England’s selectors were confronted with four major concerns as they sat down to ponder their options for the flagship Test series of the summer against India. These were, in no particular order, whether to pick Ben Stokes – the solitary beacon of hope from the winter who has been omitted so far this season on the grounds of having played too little – where they might find a sufficiently qualified specialist spinner, how to halt a run of eight Tests without a win and when their preferred captain, Alastair Cook, might make some runs again.
All are connected to some degree. If Cook starts scoring, it might help both his captaincy and the team’s results. Equally if they could somehow unearth a spinner worth a turn, so to speak, that might in time yield dividends.
As for Stokes, he is one of those rare sportsmen who somehow fits the big time like a glove. A broken hand sustained when angrily hitting a dressing-room locker in Antigua cost him the early season. It is time – if it was not three weeks ago – for him to return now, possibly at the expense of Chris Jordan.
With five Tests matches being shoehorned into six weeks it is highly improbable that either side will be able to keep the same XI. Everybody will be exhausted in mind and body after it and Cook’s tenure of office will either have been extended or ended.
Cook was given yet more backing for continuing from Stuart Broad, one half of the experienced opening bowling duo which will have to return to its halcyon days if England are to prevail in any comfort.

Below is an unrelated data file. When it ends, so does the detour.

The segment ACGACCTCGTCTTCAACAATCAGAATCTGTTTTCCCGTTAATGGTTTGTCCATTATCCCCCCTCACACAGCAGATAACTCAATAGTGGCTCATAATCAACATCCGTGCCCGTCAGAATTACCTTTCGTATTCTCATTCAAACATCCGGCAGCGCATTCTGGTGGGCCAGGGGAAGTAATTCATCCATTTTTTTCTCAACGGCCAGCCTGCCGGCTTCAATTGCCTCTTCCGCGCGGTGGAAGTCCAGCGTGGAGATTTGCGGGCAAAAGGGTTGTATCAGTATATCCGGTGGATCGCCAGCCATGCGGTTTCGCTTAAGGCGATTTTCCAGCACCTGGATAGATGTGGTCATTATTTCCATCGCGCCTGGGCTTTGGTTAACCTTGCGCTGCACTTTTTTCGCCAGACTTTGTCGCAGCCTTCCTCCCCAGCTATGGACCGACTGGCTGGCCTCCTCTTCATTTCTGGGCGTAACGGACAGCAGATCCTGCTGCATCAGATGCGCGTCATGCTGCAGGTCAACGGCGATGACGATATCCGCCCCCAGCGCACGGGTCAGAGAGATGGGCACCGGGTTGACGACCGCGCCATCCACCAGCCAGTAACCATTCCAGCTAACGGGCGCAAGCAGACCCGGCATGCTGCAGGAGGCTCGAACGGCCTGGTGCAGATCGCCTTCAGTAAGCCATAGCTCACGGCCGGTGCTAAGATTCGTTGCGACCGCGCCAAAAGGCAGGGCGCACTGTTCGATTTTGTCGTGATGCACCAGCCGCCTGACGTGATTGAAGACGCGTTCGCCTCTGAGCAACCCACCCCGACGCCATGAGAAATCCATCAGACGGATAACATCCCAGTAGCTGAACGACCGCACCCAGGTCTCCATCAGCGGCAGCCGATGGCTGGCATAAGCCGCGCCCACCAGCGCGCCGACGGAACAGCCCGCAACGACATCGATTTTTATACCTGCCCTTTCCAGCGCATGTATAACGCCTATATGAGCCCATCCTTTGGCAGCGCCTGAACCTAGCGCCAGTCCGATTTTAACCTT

“We spent the last day on how he’s going back home to his farm to count chickens and lambs and that sort of thing,” said Broad. “He’s a relaxed guy. We know we’re in a stats-driven business and a results-driven business.
“When you are not scoring your runs or taking your wickets, you expect a certain amount of flak. That won’t change until he scores a hundred and Cooky knows that.
“Winning Test matches will help with his captaincy but even if we are winning and he is not scoring hundreds he’ll still be getting a certain amount of stick. He’s very honest and very open and he knows he is just a score away. Then the pressure will come off him.”
England’s players who are certain to feature in the squad for the first Test, which starts at Trent Bridge a week today, have spent the last two days at the National Performance Centre in Loughborough.
While the selectors will have known the identity of most of their cadre – and will be delighted that three of the new boys made hundreds and a recalled bowler took nine wickets in a match – there remains the spin conundrum. Unsatisfactory though it is, Moeen Ali may continue as a part-timer.
India remain rusty as they put most of their bowlers through their paces against Derbyshire in a practice match featuring their whole squad and deprived of first-class status. The seamers, heavily attacked by Leicestershire at the weekend, continued to look underpowered.Reuse content